Sudan and Uganda have agreed to renew a bilateral agreement that gives the Ugandan army access to southern Sudan to carry out limited operations against the rebel Lord's Resistance Army (LRA). The agreement was extended by three months on Friday despite allegations that the Sudanese army was supporting the Ugandan rebels in southern Sudan.
"The agreement has gone ahead as planned. The fact that we are saying Sudan has reneged on it does not affect the signing of the protocol itself," army spokesman Maj Shaban Bantariza told IRIN.
The protocol allows the Ugandan army access to southern Sudan within the framework of "Operation Iron Fist", a campaign it began in early 2002 with the aim of crushing the rebel group. This is the eight time it has been renewed. The renewal comes at a time when the two countries are involved in increasingly bitter exchanges over whether some members of the Sudanese armed forces are supplying the Ugandan rebels with food, weapons and ammunition.
At the official signing in Uganda’s military headquarters in Bombo, outside Kampala, Chief of Military Intelligence Col Noble Mayombo said Khartoum must make greater efforts to stop LRA fighters and officers from establishing safe havens in the region. He also said Sudan was failing to share vital intelligence with Uganda concerning the LRA. "We have information that rebels have set up new camps in southern Sudan and this intelligence we did not get from them [the Sudanese], which is a violation of the protocol," he said.
On Thursday Sudan’s ambassador to Uganda, Sirajuddin Hamid Yousif, told the BBC's Focus on Africa that Khartoum was disappointed that the Ugandan government and media were willing to readily believe the testimony of former LRA fighters - the main basis for the accusations.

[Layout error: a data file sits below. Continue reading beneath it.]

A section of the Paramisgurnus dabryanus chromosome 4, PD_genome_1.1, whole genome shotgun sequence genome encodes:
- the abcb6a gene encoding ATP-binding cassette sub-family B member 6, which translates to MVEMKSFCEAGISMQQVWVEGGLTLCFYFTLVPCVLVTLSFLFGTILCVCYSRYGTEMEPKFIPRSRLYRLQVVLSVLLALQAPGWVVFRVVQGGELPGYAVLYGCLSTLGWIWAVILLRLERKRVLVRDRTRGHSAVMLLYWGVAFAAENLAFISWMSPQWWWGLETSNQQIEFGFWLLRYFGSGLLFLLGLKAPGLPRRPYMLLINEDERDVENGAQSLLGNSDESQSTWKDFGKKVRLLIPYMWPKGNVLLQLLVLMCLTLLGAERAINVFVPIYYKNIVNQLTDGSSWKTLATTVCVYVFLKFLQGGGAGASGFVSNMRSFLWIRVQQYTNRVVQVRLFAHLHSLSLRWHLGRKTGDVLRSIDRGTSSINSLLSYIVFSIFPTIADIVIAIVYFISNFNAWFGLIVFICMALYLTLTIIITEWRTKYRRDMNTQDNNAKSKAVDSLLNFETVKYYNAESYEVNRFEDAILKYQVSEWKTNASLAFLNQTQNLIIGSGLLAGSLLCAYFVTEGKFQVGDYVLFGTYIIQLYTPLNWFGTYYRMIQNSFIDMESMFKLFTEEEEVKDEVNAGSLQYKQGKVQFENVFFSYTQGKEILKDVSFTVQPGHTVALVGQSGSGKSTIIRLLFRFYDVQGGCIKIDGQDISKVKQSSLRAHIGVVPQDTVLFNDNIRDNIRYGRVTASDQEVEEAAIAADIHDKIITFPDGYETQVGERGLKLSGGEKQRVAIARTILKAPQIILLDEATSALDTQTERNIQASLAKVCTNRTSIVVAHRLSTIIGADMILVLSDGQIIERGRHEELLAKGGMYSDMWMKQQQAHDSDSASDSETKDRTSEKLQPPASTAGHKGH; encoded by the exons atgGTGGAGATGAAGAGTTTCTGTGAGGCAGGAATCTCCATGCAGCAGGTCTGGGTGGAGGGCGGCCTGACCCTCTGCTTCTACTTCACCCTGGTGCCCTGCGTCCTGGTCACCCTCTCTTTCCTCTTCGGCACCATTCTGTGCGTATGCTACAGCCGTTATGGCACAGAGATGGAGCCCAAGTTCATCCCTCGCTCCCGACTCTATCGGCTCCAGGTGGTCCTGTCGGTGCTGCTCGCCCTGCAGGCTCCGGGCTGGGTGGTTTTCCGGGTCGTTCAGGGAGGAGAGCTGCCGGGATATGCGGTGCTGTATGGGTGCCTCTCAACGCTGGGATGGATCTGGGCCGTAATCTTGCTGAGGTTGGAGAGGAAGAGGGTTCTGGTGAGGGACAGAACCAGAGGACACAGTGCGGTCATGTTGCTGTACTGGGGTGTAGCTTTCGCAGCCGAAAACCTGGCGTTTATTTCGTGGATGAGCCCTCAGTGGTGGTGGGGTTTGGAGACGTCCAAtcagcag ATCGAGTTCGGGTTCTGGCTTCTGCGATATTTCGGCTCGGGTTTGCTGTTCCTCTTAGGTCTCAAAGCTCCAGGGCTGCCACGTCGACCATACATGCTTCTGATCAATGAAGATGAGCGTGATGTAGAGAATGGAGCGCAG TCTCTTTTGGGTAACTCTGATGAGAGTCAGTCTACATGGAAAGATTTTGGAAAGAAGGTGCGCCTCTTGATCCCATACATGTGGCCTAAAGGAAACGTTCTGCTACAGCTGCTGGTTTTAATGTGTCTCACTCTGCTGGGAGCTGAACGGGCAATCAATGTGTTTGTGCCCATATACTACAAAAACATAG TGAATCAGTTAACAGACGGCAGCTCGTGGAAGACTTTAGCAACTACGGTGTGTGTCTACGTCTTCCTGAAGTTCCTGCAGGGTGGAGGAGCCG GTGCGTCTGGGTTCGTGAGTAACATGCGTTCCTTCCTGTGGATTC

But Uganda’s army has countered that the reports from former rebels show remarkable consistency. "These reports are all independently saying the same thing," Bantariza told IRIN. "So, on the contrary, they [the Sudanese] need to give us a reason why we should not believe it."
Ugandan and Sudanese government officials have agreed to meet in October to discuss the allegations. "A delegation is being sent to Khartoum next month to discuss all these things," Bantariza told IRIN. "Until then, we will simply continue to catalogue our evidence."
Some 15,000 foot soldiers backed by tanks, artillery and two fully adapted attack helicopters have been deployed in southern Sudan under Operation Iron Fist. However, the campaign has failed to end the LRA insurgency in spite of several deadlines set by the Ugandan government, and has indirectly caused the worst humanitarian situation the region has ever seen. It has led to large numbers of the LRA returning to northern Uganda, where they have stepped up their attacks against civilians. Many people have been killed in the attacks, in which villages have been looted and an increasing number of children kidnapped. Hundreds of thousands of people have been displaced.
This article was produced by IRIN News while it was part of the United Nations Office for the Coordination of Humanitarian Affairs. Please send queries on copyright or liability to the UN. For more information: https://shop.un.org/rights-permissions